Discovering that your premature baby has Retinopathy of Prematurity (ROP) can be quite jarring and confusing at first. Many new parents have never even heard of ROP and do not understand the various stages of this condition and how it will affect their child in the long run. If a baby has very mild ROP, the doctor may not pursue any kind of ROP treatment right away; there are many situations where the condition is able to correct itself without any kind of intervention. However, if the ROP progresses, your doctor needs to act quickly to stop any more damage from occurring. If a child has Stage III–Stage V ROP, the National Eye Institute notes that treatment options a doctor may consider are:


  • Laser therapy – using a laser, this burns away the periphery of the retina which has no normal blood vessels.


  • Cryotherapy – for cryotherapy, doctors use an instrument that freezes spots on the surface of the eye that overlie the periphery of the retina.


  • Scleral buckle – this is generally only for Stage IV or V ROP and it involves putting a silicone band around the eye and tightening it. This keeps the vitreous gel from pulling on the scar tissue, allowing the retina to flatten back down. The band must be removed in later years, or even months, because it's not able to accommodate a growing eye and can cause the child to eventually become nearsighted.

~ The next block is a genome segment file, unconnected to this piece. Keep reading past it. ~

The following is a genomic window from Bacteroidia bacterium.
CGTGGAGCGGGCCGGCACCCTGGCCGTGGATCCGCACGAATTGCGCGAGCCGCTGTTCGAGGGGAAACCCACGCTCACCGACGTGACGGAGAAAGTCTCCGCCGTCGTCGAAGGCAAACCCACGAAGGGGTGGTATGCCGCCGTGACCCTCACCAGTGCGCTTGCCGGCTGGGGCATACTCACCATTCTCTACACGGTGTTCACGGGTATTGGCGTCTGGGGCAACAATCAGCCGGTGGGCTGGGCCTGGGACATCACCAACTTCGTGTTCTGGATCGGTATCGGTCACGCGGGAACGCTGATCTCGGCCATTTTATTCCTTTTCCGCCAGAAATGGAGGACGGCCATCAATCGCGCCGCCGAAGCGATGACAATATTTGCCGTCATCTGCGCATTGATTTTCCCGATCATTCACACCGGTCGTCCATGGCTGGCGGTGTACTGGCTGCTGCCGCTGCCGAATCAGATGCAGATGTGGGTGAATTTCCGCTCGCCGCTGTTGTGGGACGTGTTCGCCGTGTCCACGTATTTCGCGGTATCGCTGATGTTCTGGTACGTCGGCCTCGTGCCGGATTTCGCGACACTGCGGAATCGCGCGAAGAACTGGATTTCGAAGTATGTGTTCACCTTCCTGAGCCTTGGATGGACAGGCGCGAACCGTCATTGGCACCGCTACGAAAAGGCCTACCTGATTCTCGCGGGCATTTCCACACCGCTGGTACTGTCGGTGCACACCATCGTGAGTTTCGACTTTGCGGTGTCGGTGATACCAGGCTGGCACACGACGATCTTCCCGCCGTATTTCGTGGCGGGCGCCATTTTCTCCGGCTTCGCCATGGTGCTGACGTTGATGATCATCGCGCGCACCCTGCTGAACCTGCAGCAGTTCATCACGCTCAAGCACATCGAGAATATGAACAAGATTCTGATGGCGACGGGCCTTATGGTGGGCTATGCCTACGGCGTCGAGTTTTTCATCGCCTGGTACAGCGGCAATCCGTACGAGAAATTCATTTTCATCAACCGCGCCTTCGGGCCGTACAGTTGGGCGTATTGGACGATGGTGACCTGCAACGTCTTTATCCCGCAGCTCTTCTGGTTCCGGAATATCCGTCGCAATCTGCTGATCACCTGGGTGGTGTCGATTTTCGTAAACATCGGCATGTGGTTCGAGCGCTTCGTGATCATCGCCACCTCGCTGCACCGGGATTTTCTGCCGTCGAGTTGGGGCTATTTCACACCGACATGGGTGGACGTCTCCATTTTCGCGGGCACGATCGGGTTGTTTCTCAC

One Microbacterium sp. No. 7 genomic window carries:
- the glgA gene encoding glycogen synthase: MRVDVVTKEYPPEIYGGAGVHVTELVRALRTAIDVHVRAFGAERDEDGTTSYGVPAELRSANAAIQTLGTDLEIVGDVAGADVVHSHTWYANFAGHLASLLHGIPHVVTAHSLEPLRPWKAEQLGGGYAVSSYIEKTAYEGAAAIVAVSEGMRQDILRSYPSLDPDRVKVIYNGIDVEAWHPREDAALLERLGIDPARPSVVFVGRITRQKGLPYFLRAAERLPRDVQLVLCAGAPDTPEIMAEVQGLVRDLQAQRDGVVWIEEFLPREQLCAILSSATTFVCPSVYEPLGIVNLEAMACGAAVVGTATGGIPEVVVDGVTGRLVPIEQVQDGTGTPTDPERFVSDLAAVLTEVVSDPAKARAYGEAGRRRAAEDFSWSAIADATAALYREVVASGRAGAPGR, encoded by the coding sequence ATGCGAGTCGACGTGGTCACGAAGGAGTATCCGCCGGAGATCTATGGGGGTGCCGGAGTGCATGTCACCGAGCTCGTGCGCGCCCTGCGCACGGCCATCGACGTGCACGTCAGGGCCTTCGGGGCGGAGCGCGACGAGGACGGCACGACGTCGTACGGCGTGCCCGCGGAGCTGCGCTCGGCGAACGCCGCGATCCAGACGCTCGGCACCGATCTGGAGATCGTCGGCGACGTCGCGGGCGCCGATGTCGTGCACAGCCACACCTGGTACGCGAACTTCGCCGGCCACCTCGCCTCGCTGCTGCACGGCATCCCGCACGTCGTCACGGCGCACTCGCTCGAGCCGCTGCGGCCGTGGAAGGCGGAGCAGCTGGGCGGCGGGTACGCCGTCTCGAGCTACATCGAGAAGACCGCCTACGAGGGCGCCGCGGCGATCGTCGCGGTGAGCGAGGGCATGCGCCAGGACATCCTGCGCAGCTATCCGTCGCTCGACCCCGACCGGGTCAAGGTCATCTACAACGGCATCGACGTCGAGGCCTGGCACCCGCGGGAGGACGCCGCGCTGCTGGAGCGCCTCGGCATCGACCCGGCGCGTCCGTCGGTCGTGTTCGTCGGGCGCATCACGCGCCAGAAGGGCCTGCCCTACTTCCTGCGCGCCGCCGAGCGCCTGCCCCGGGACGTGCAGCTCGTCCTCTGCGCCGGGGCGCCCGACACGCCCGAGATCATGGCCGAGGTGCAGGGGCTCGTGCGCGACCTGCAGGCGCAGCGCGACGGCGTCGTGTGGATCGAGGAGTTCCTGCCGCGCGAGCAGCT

• Vitrectomy – this is when the doctor removes the vitreous and replaces it with a saline solution. Once the vitreous is gone, the scar tissue on the retina is peeled back or cut away. Vitrectomy is really only an option for Stage V.


It is important to remember that although some treatments are highly successful, some are not. Even if they are performed correctly, not all children will respond the same way and there are high chances of additional side effects.


If your child is suffering from ROP because of the negligence of a medical professional, contact the ROP attorneys at The Girards Law Firm for a free consultation at 888-333-9709.